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Monthly Archives: March 2015

The end of the tax return?

Tax return completion and submission for people with simple tax affairs, most people would agree is overtly complex, and not something most people would look forward to doing.

Over the next parliament, there should be some big improvements in tax return information submission, with HMRC’s Digital Strategy now taking shape and the pieces beginning to link together.

HMRC are intending to give tax payers digital accounts which are pre-filled with information from employment (via RTI), pensions and banks accounts (which are all now available electronically) which should lead to a much better experience for the tax payer and cut down on errors of missing items or incorrect figures.

There will still be additional information required for tax payers with more complex affairs such as properties and investments, but it should improve the service to taxpayers, and it is expected to dramatically cut costs to HMRC.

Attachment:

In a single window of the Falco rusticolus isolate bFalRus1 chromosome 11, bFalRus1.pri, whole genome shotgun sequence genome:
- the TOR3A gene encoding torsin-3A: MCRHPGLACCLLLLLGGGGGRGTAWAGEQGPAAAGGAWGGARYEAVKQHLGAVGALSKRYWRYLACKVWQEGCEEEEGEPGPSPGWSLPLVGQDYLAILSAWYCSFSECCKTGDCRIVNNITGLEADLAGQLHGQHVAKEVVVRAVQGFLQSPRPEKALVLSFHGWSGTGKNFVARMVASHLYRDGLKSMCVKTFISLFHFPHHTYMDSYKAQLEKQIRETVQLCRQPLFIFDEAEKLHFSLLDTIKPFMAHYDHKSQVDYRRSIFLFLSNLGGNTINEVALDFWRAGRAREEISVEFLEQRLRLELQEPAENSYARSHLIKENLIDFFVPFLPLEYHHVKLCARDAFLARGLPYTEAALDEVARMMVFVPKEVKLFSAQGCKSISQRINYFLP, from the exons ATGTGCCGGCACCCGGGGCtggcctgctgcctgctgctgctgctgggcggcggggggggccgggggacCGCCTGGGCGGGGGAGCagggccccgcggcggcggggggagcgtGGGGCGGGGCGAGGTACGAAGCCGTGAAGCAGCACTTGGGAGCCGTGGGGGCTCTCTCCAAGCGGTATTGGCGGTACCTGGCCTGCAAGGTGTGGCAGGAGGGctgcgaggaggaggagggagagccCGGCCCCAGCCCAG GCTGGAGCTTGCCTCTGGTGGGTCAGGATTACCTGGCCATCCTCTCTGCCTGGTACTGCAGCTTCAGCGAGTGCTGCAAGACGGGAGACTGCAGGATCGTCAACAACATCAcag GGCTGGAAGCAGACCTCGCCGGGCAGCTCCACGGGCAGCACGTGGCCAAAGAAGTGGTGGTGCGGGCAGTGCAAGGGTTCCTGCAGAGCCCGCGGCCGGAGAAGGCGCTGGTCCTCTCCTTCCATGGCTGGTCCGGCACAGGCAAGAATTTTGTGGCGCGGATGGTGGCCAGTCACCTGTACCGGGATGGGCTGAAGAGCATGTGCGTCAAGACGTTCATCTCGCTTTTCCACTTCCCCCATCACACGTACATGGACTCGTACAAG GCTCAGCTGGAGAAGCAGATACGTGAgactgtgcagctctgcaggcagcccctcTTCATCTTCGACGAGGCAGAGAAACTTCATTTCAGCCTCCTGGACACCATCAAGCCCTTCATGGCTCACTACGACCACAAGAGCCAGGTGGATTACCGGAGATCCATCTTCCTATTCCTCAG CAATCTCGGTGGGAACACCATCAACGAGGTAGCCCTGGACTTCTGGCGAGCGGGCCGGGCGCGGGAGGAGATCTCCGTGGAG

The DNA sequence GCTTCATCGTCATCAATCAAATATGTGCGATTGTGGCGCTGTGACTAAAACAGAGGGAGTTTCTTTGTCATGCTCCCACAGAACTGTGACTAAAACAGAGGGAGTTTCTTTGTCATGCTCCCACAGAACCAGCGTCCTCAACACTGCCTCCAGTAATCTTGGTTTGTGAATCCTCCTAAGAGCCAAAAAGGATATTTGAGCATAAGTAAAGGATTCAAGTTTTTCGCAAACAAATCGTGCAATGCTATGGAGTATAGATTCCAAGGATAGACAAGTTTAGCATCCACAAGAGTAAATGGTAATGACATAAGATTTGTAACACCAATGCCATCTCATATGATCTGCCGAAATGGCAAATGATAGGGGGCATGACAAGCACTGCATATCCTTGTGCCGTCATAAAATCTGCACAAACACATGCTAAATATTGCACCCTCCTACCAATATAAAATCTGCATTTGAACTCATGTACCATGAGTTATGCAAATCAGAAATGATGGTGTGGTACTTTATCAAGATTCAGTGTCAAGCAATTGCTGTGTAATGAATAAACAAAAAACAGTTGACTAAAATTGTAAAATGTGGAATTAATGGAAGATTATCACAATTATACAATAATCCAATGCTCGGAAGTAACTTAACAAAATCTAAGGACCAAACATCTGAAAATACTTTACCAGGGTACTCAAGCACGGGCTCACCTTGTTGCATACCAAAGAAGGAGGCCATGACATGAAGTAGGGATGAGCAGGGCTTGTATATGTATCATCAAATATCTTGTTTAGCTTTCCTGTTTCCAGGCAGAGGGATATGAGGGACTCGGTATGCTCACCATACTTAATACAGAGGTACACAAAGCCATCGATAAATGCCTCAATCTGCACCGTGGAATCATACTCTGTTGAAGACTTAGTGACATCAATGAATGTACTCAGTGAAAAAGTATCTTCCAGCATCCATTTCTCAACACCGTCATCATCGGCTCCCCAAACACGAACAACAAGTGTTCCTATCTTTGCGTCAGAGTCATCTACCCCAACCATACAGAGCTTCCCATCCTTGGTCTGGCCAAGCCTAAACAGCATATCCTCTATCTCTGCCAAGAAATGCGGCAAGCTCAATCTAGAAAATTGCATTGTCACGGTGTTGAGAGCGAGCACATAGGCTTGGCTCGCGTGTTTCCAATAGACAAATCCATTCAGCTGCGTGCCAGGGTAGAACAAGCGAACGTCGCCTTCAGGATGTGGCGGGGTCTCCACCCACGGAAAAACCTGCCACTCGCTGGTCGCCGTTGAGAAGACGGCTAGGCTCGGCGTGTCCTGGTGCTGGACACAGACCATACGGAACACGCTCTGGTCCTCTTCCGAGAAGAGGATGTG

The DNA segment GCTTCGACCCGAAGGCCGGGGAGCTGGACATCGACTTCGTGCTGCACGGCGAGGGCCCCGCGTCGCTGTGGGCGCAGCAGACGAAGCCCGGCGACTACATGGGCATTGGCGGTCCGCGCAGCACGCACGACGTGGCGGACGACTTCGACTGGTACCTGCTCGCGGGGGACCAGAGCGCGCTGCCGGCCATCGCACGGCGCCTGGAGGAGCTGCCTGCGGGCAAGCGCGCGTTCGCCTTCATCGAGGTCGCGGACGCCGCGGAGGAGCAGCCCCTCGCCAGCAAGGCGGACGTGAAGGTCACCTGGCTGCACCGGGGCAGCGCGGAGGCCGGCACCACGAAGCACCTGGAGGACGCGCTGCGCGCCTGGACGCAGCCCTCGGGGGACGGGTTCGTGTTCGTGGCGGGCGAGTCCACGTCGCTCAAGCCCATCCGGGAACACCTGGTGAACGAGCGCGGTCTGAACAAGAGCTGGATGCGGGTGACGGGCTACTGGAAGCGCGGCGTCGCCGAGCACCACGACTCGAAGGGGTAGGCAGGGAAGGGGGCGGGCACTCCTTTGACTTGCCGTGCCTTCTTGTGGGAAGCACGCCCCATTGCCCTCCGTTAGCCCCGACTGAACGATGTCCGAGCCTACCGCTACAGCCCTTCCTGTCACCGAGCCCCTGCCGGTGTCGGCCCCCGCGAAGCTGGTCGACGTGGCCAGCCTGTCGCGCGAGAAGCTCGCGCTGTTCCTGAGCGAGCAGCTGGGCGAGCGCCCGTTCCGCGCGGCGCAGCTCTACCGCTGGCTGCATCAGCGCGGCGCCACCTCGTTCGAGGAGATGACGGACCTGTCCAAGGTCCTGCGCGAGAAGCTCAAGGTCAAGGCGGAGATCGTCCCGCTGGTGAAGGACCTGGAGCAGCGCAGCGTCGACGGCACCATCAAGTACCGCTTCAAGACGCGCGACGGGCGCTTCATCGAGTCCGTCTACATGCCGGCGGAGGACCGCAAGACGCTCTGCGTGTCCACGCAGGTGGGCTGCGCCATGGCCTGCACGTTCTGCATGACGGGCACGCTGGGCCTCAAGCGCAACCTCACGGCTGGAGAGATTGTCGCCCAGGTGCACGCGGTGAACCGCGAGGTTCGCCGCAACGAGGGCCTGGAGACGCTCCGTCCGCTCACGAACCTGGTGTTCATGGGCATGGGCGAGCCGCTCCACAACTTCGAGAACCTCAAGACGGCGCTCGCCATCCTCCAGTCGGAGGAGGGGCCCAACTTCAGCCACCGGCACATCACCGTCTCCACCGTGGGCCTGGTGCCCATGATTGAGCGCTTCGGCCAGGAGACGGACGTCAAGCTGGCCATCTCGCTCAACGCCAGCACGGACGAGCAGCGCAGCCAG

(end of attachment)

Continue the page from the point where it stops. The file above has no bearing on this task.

The end of the tax return is upon us for people with simple affairs,  and tax accounts is expected to start for taxpayers by 2017. For people with more complex affairs, it is probably just a renaming exercise and a simpler, but more real time, process.

Tax saving schemes

The personal tax year for 2014/15 is due to end shortly on the 5th April 15. If you have maxed out on your pension contributions and used your full ISA allowance, what options are available to a higher earner who wants to get some tax relief via an approved Government scheme?

There are two government approved tax breaks, the enterprise investment scheme and venture capital trusts, both aimed at attracting investment into smaller UK companies.

Both schemes are worth considering if you are a higher rate tax payer, and offer significant tax saving for higher rate tax payers. It is not all one way through, as these schemes often have higher investment risks being in smaller companies. Income tax relief is available on the cost of the investment of up to 30% of any investment, and any gains are exempt from CGT.

VCT investments tend to be more liquid as there is a secondary market in these shares, so you do have an exit route. Both investments require minimum holding periods to qualify for the tax relief of between three to five years, also there are annual limits for investments into these schemes of £200,000 for VCT schemes and £1,000,000 in EIS schemes.